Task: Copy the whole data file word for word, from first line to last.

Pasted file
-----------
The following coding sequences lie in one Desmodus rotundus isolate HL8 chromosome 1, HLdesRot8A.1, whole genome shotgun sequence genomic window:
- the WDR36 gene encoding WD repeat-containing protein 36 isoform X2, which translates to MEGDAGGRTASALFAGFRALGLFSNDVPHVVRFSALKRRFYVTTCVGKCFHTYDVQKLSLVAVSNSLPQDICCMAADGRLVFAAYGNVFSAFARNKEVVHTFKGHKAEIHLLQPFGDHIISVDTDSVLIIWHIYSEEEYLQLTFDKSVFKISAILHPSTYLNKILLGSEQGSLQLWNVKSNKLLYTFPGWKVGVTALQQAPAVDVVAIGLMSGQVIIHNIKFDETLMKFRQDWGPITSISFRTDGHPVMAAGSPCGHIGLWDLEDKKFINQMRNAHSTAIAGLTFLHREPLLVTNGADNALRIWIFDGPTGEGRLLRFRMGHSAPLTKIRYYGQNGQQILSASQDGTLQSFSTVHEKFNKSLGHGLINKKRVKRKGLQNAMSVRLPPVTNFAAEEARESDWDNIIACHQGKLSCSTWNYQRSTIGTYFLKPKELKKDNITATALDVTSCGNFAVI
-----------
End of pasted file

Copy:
The following coding sequences lie in one Desmodus rotundus isolate HL8 chromosome 1, HLdesRot8A.1, whole genome shotgun sequence genomic window:
- the WDR36 gene encoding WD repeat-containing protein 36 isoform X2, which translates to MEGDAGGRTASALFAGFRALGLFSNDVPHVVRFSALKRRFYVTTCVGKCFHTYDVQKLSLVAVSNSLPQDICCMAADGRLVFAAYGNVFSAFARNKEVVHTFKGHKAEIHLLQPFGDHIISVDTDSVLIIWHIYSEEEYLQLTFDKSVFKISAILHPSTYLNKILLGSEQGSLQLWNVKSNKLLYTFPGWKVGVTALQQAPAVDVVAIGLMSGQVIIHNIKFDETLMKFRQDWGPITSISFRTDGHPVMAAGSPCGHIGLWDLEDKKFINQMRNAHSTAIAGLTFLHREPLLVTNGADNALRIWIFDGPTGEGRLLRFRMGHSAPLTKIRYYGQNGQQILSASQDGTLQSFSTVHEKFNKSLGHGLINKKRVKRKGLQNAMSVRLPPVTNFAAEEARESDWDNIIACHQGKLSCSTWNYQRSTIGTYFLKPKELKKDNITATALDVTSCGNFAVI